HC Deb 17 October 1916 vol 86 cc343-5

asked the Under-Secretary of State for Foreign Affairs whether he has any official information that the Norwegian Government has offered to receive British invalid prisoners of War; and, if so, what reply has been sent to the invitation?

Mr. JAMES HOPE (Treasurer of the Household)

The answer to the first part of the question is in the negative, and the second part does not, therefore, arise.


asked what is the latest information in the possession of the Government with regard to the treatment of the British prisoners of war in Germany; and whether any further communication has been received from the International Bed Cross Committee since the reply of the British Government to this Committee of 11th August last?


The latest reports from the United States Embassy at Berlin as to the treatment of our prisoners of war in Germany show some improvement; the reply to the second part of the question is in the negative.


asked whether the Government have received any information as to the treatment in Germany of British aviators who may have been captured; and whether any special measures have been taken with respect to any of them?


The Government have no special information, but it is believed that officers of the Royal Flying Corps are usually well-treated.


asked whether an agreement has been reached between the French and German Governments whereby sentences of death and other grave penalties passed on prisoners of war will be delayed until the end of the War and whereby French prisoners condemned to work in Russia will be returned to Germany, and whether negotiations to the same effect have been concluded between the British and German Governments?


The answer to the first part of the question is in the affirmative. As regards the second part, His Majesty's Government have reason to believe that French prisoners of war formerly in Russian territory have been sent back to Germany. As regards the third part of the question, the Foreign Office is in communication with the Army Council as to the advisability of negotiating similar arrangements with the German Government.


asked what has been the result of the British protest made through the United States Ambassador on 7th June as to illegitimate deduction from moneys sent to British prisoners of war in Germany; and whether this practice has been discontinued?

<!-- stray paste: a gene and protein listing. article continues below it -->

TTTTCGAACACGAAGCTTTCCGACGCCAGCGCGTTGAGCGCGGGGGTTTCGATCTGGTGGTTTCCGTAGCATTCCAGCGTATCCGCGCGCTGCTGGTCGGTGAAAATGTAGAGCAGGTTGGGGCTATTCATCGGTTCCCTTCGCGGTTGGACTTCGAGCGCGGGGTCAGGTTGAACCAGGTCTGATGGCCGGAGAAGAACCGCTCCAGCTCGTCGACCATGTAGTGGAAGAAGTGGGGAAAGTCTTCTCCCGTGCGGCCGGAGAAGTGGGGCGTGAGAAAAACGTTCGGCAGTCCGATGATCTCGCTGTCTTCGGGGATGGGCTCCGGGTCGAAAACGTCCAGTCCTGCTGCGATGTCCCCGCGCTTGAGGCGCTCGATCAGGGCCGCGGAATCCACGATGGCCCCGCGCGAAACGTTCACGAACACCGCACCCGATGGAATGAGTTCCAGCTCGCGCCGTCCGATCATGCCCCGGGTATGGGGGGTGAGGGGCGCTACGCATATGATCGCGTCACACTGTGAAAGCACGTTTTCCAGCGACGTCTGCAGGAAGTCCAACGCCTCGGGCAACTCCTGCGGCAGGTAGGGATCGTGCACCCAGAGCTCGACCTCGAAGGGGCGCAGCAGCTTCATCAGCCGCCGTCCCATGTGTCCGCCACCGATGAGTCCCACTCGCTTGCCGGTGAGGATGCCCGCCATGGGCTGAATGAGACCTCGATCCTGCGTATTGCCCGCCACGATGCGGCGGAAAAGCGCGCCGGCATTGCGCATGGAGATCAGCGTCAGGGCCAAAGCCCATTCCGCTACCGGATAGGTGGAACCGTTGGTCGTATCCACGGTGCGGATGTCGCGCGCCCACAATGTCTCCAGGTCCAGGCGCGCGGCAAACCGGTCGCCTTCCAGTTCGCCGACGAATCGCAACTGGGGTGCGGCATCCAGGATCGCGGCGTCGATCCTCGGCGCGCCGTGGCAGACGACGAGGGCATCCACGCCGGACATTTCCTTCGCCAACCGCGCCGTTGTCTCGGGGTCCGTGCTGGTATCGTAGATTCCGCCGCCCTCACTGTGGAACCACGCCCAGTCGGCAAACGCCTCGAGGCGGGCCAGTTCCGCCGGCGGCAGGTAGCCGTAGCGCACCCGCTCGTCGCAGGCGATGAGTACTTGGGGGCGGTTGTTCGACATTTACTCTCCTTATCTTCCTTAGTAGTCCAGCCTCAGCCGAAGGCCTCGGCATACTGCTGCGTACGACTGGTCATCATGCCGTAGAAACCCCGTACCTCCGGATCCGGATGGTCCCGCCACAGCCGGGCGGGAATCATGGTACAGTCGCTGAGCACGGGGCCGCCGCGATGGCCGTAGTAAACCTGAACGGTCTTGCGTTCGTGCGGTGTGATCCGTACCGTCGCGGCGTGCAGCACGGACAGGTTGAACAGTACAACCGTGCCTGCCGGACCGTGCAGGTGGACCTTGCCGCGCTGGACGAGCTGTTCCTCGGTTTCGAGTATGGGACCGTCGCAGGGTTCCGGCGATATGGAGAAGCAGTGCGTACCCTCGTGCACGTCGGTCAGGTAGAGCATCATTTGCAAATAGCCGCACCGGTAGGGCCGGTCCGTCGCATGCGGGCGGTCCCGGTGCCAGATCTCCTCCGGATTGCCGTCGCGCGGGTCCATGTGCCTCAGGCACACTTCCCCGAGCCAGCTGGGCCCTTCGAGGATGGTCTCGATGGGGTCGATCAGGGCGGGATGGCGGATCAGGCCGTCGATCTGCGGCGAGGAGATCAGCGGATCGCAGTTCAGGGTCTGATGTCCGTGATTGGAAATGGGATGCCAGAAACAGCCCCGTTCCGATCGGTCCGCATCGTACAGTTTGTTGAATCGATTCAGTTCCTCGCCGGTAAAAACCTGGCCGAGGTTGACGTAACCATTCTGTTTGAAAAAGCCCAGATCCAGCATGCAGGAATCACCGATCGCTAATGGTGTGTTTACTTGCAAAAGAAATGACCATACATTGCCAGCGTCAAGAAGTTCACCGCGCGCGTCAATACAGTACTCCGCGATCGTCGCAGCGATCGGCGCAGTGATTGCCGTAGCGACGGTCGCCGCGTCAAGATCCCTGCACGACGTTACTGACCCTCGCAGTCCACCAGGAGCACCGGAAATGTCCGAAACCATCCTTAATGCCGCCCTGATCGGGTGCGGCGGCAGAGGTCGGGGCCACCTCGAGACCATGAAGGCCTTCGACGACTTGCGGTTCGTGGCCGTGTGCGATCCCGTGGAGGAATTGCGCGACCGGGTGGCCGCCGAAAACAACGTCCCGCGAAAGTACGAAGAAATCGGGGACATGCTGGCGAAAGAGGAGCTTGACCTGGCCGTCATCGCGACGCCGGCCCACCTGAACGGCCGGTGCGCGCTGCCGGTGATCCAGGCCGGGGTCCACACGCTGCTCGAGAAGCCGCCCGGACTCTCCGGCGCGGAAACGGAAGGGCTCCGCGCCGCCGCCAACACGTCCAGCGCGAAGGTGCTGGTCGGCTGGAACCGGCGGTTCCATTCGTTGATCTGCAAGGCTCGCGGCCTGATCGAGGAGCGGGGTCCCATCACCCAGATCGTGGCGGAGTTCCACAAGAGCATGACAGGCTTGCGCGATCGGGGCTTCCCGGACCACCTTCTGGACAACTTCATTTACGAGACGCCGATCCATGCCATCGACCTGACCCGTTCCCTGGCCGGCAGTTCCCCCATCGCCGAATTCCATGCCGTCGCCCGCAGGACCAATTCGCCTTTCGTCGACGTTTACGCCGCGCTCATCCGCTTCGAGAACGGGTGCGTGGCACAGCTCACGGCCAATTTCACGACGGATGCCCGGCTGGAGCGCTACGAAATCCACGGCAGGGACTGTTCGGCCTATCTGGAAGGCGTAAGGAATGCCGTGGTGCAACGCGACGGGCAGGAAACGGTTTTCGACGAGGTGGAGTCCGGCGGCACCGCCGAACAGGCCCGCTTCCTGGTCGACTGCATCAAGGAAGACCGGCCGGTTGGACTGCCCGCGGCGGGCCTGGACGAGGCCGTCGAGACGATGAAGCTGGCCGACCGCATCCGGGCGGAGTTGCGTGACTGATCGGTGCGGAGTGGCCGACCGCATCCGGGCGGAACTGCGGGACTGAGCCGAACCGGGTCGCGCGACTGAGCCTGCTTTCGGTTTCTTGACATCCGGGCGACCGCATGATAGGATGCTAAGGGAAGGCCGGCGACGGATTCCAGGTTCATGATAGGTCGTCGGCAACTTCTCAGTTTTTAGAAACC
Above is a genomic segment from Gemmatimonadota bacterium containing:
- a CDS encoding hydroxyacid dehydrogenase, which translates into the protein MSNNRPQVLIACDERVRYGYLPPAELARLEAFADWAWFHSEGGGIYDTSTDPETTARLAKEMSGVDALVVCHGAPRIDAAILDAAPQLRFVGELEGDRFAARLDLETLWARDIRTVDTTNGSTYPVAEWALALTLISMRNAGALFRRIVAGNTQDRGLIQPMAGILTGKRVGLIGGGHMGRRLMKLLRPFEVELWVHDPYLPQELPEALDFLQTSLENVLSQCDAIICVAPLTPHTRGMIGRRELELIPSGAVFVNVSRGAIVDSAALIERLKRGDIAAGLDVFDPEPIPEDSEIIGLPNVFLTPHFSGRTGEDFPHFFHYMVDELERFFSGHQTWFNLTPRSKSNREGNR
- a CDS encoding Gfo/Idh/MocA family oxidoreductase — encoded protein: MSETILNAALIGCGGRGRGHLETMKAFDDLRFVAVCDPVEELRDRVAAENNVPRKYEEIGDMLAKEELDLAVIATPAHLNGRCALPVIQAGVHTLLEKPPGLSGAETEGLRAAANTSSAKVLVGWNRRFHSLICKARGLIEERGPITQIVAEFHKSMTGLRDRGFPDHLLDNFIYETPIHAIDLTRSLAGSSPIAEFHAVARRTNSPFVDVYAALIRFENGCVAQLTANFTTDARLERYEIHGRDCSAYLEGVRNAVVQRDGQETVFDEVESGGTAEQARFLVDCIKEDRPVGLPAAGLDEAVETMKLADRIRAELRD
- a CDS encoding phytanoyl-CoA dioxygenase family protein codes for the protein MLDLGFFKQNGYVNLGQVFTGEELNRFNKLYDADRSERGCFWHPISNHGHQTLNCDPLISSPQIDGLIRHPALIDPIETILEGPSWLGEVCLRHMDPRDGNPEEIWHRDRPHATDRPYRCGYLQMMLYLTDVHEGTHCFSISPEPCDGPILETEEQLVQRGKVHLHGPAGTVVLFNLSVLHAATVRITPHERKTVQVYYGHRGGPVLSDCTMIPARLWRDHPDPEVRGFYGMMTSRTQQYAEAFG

The United States Embassy has recently informed us that remittances by money order to British prisoners of war in Germany will now be paid in full, and that the balance due on previous remittances will be credited retrospectively to the prisoners. The German Government assert that remittances other than those by money order have always been paid in full.


asked the Under-Secretary of State for Foreign Affairs whether he can announce any new arrangement whereby benevolent societies and individuals in Great Britain have been co-ordinated with the view of securing the better regulation of the dispatch of food and clothing to prisoners of war in Germany?


A communique appeared in the Press on the 15th ult. stating that, in order to co-ordinate the various efforts being made by associations and individuals in connection with the dispatch of comforts to British prisoners of war, the "Joint War Committee of the British Red Gross" and the "Order of St. John" had been invited by the War Office and Foreign Office to take over all questions relating to the welfare of all British prisoners (combatant and civilian), including those interned in neutral countries. This work will be carried on by a Special Committee which will be presided over by the Eight Hon. Sir Starr Jameson, Bart., C.B., and will include members nominated by the Joint Committee of the Red Cross and Order of St. John, representatives of Prisoners of War Help Committee, and a representative of the Indian Soldiers' Fund. This committee is now arranging preliminaries, and a further announcement will shortly be made as to the date from which the Committee will start operations.


asked whether the Royal Defence Corps guarding the prisoners of the war camp at Frith Hill are under canvas; and are other arrangements soon to be made for their accommodation?


The answer to the first part of question is in the affirmative. The camp at Frith Hill will be closed shortly, and prisoners will be removed to a hutted camp.


asked the Secretary of State for War how many German prisoner camps there are in Great Britain and Ireland, including the Isle of Man and the Channel Islands, and how many British prisoner camps there are in Germany; can he say how many British-born ministers of religion are serving our prisoners in Germany, and how many German-born ministers are available for German prisoners in this country; and whether any negotiations are concluded or are in progress to increase these numbers in both countries?


The answer to the first part of the question is forty-two. This number includes working camps. I cannot say precisely the number of camps for British prisoners of war in Germany, as the number is constantly varying, and no camp is exclusively reserved for British prisoners. The answer to the third part of the question is one, and to the fourth part five, of whom two are interned. A proposal that certain British ministers of religion should be allowed to proceed to Germany to work in the camps was made, but has been definitively refused by the German Government.

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